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Novak Djokovic’s Chinese Medicine Diet for Success


With prize money winnings over US$95 million, a Monaco citizenship, and 10 Grand Slams under his belt, it’s safe to say that Novak Djokovic is one successful man.


But how does someone become that successful? How does his tennis skill and general superhuman sporting ability continue to supersede expectations?

The answer: traditional Chinese medicine…of course.

In Djokovic’s book, ‘Serve to Win: The 14-Day Gluten-Free Plan for Physical and Mental Excellence’, he outlines how incorporating the diet principles of traditional Chinese Medicine (TCM), since a disruption in his health in 2010, has increased his endurance and overall performance on the court.

In accordance with TCM, Djokovic steers clear of foods high in sugar and dairy, and only consumes warm foods.

To understand the holistic approach of TCM, we need to consider that it’s not only the foods we consume that have an impact on our bodies, but also the way we eat, the times of day we eat and drink and how these times affect us differently.

Dampness

The state of Qi in the body can clog or become stagnated if we consume too many damp foods. This results in a decrease in energy levels due to reduced blood flow. Some common health conditions associated with an over-consumption of damp foods include arthritis, allergies, fatigue, bloating and gas, excess weight gain, and chronic sinus infections.

Damp foods to avoid or limit in the diet include:

  • Cheese
  • Yogurt
  • White flour
  • Yeast
  • Fried foods
  • Cold raw foods
  • Cold drinks
  • Fruit juice
  • Bananas and avocados
  • Sugar and sugar substitutes

Natural, Seasonal, and Balanced

Unlike the Aitken’s, Lemon-Detox or Paleo Diet, TCM has a framework that needs to be considered for your individual mind, body and spirit. If you’re suffering from a particular health condition, your practitioner will also take this into consideration when creating the best diet plan for you.

The framework consists of natural, organic foods that balance Yin and Yang elements, or hot and cooling. It’s not only a matter of eating these foods in balance, these foods must also be eaten in accordance with their respective seasons – when possible.

Foods and drinks that benefit the body and digestion include:

  • Very small amounts of lean, organic meat, such as red meat, poultry, or fish
  • Lightly cooked organic vegetables including radish, alfalfa, mushrooms, corn, celery, turnip
  • Beans and lentils
  • Brown rice, barley, and oats
  • Sesame seeds, pumpkin seeds, and sunflower seeds
  • Green tea, Jasmine tea, liquorice tea, and raspberry leaf tea


However the very most beneficial drink for your body is warm water, as endorsed by Djokovic. He claims that from the moment he wakes up, he always drinks half a litre of warm water as it is the time of day when the large intestines work to remove toxins from the body.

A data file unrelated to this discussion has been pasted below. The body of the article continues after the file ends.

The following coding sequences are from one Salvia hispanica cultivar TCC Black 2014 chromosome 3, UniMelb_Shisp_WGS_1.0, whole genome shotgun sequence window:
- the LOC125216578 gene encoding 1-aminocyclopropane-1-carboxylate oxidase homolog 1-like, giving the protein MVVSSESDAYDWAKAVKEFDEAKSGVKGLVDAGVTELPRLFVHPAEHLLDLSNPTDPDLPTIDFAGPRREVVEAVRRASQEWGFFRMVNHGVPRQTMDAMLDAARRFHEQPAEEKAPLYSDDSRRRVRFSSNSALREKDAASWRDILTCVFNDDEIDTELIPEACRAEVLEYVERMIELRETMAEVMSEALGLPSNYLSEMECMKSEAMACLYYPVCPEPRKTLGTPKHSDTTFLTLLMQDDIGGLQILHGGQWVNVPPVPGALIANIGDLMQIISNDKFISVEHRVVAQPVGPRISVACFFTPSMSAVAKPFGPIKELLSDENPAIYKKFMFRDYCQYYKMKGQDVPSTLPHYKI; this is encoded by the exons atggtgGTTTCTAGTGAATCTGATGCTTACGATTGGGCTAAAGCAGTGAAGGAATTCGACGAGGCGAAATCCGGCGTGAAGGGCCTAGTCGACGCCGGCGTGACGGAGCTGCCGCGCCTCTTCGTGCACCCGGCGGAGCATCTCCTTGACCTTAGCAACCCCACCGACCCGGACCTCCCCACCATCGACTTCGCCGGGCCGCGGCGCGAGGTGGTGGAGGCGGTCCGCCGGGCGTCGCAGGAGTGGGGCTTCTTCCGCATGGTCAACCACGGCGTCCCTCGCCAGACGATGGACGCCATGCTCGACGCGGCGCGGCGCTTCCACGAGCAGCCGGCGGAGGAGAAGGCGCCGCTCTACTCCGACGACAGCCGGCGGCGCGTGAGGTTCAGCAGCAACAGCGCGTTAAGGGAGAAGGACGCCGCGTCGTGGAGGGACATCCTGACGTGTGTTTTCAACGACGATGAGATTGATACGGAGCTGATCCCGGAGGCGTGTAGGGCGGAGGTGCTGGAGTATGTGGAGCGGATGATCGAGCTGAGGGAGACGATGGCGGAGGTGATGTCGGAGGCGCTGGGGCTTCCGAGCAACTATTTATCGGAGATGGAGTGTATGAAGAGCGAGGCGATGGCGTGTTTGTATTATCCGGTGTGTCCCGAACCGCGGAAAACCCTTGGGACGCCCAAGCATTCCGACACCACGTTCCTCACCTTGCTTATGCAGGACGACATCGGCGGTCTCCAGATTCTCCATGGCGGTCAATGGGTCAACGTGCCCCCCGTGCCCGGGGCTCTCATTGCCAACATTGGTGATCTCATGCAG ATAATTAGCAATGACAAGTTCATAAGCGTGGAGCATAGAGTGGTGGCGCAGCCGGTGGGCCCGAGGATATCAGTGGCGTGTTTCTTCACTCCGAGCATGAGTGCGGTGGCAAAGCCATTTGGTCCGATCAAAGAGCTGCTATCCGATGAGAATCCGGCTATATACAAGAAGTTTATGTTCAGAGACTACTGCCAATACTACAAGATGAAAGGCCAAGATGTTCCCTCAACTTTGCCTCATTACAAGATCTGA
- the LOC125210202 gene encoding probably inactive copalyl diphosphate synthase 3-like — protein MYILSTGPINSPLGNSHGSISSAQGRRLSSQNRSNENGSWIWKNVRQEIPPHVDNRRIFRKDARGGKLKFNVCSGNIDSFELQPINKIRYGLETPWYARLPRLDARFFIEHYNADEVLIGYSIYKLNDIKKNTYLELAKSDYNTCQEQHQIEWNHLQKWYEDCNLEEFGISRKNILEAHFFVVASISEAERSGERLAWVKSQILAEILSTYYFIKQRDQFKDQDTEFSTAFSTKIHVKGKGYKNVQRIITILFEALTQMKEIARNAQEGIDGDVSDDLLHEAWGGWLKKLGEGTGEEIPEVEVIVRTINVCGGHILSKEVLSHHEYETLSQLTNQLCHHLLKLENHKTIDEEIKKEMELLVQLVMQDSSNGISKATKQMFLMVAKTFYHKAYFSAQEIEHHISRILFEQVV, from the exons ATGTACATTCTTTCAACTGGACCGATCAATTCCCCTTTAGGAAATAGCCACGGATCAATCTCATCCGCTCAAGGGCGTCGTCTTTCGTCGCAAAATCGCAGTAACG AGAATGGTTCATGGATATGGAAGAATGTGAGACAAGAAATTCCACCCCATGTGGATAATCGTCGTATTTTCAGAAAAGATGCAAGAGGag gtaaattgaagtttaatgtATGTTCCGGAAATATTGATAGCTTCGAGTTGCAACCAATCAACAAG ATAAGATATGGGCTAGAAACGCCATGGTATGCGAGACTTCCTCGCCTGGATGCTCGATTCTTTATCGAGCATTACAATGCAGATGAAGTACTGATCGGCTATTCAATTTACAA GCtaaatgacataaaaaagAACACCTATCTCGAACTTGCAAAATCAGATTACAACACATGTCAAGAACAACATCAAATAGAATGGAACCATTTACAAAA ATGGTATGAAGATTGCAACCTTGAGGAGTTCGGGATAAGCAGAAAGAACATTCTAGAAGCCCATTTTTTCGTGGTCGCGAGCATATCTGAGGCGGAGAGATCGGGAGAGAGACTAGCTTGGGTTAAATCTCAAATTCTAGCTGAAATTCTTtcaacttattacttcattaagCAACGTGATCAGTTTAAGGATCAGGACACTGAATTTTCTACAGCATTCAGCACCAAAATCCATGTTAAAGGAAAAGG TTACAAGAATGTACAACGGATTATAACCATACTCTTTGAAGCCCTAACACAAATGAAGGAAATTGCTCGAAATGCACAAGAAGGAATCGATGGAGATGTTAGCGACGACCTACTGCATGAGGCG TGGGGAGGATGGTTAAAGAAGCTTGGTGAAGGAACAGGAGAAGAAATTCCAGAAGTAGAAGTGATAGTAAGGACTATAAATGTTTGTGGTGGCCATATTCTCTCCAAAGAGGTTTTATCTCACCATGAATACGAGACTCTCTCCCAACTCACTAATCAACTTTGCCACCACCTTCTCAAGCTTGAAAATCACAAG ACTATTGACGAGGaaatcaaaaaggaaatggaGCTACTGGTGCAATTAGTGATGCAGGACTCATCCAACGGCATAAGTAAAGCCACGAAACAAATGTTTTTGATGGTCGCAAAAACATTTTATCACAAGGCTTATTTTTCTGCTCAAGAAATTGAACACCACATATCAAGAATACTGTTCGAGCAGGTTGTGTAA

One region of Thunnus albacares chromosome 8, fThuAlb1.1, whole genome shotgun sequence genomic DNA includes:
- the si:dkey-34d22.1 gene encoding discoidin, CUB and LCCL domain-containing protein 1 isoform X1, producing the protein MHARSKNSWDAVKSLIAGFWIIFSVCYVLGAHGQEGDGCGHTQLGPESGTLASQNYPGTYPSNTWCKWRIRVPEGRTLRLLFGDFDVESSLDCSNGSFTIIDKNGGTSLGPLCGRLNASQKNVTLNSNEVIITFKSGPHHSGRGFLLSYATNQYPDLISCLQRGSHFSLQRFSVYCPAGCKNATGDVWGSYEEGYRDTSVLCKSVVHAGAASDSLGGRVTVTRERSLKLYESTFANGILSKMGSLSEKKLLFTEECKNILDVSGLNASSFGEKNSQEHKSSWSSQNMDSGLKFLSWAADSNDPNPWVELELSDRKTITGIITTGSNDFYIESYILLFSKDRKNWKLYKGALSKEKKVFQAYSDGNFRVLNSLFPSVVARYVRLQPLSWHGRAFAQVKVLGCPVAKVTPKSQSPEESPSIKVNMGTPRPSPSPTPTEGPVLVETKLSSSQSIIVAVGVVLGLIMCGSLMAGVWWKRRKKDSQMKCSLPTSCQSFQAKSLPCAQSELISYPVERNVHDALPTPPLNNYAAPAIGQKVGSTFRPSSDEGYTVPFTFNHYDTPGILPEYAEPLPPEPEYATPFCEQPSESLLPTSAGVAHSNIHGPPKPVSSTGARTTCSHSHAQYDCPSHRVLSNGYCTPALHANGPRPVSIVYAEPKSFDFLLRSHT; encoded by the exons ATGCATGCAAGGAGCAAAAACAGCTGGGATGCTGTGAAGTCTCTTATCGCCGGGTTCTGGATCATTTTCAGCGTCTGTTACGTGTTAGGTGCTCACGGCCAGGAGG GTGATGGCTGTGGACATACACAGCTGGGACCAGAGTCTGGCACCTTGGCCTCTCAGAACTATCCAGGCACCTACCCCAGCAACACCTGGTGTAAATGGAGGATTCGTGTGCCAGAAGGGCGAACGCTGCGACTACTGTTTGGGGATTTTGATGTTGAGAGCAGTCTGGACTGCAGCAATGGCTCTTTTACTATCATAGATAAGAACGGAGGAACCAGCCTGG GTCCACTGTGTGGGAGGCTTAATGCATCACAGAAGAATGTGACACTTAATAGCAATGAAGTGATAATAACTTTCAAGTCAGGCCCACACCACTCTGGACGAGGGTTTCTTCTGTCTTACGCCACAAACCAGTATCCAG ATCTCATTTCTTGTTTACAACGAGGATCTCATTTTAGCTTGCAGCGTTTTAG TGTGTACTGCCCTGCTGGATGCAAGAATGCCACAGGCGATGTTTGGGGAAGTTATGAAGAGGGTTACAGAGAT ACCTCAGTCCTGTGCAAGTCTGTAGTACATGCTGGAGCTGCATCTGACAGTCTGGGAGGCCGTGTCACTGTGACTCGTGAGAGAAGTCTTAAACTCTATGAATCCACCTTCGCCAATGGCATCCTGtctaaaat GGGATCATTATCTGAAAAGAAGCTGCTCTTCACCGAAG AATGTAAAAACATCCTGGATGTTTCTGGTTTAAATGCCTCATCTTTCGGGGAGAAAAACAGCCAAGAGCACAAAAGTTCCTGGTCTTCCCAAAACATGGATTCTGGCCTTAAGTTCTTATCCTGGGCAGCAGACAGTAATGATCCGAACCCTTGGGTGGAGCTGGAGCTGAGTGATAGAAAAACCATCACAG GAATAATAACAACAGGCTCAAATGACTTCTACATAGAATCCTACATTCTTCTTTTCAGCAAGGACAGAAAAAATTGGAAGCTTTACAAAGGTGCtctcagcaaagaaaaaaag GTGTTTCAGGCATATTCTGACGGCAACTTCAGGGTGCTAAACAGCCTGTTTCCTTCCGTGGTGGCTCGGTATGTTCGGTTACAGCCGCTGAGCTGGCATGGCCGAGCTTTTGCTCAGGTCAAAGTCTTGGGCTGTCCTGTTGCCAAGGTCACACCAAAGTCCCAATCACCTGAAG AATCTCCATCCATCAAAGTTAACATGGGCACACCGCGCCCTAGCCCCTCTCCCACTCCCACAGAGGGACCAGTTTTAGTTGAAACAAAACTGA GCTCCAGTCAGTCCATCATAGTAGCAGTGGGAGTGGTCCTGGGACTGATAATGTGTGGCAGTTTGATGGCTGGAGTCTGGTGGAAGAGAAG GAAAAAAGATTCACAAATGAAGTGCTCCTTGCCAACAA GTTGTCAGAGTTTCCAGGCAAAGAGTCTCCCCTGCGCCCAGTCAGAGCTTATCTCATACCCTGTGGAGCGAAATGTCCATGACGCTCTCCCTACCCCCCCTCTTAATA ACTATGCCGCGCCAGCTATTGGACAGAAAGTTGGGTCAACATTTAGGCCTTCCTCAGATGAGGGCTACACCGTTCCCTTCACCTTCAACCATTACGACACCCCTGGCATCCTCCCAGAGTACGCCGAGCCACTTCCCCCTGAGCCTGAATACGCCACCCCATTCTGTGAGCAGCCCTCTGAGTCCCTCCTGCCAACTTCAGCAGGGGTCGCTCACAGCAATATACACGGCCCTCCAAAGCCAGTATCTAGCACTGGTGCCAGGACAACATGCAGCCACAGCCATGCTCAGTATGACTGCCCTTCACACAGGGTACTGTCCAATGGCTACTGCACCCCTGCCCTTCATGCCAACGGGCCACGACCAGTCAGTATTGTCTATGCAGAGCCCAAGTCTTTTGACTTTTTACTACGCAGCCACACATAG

Djokovic also states that he prefers warm water over cold as cold water slows digestion and “diverts blood away from where I want it — in my muscles”.

It’s also important to consider that we need to eat with the seasonal temperatures. So in summer during heightened dry heat, we want to consume cooling foods, such as tomato, lettuce, egg, apples, and kiwi-fruit, to cool our bodies down.

Eating Behaviour

Do you often skip breakfast and opt for an early lunch? Ever find yourself eating standing up over the kitchen counter, or maybe at your office desk with your mind and head buried in unforgiving work?

The way you eat could be impacting your health drastically. In TCM, food is considered medicine, and just like any medicine, if it’s not consumed in the right dosages at the right times, it’s not going to prove very effective.

Healthy eating habits that are encouraged by TCM include:

  • Eating seated
  • Eat locally sourced foods, and avoid imported foods
  • Wash foods before eating, and try eat organic
  • Thoroughly chew food
  • Concentrate on chewing, the food you are eating, and do not get distracted by technology
  • Do not skip meals, and eat a balanced breakfast, lunch, and dinner

Failing to follow these positive eating behaviours could impact other efforts you are making, such as exercise.

Although the process of following the TCM diet may seem complex, once in practice, the benefits more than outweigh the effort.

Want to get real results like Djokovic? Speak to one of our highly experienced practitioners on 1300 432 639, or read more about digestive issues here.

Written by

Dr Scott Ling
Dr. Scott Ling is the Chief Chinese Medicine Practitioner and Acupuncturist and the founder of Sustain Health. He holds a PHD Doctorate Degree in Chinese medicine from Guangzhou University of Chinese Medicine. Dr Ling’s extensive qualifications also include a Master of Reproductive Medicine (western medicine). Due to his unique medical background, Dr Ling’s approach stresses on the integration of Chinese and Western medicine to ensure patients get the greatest benefits from the best of both medical systems.

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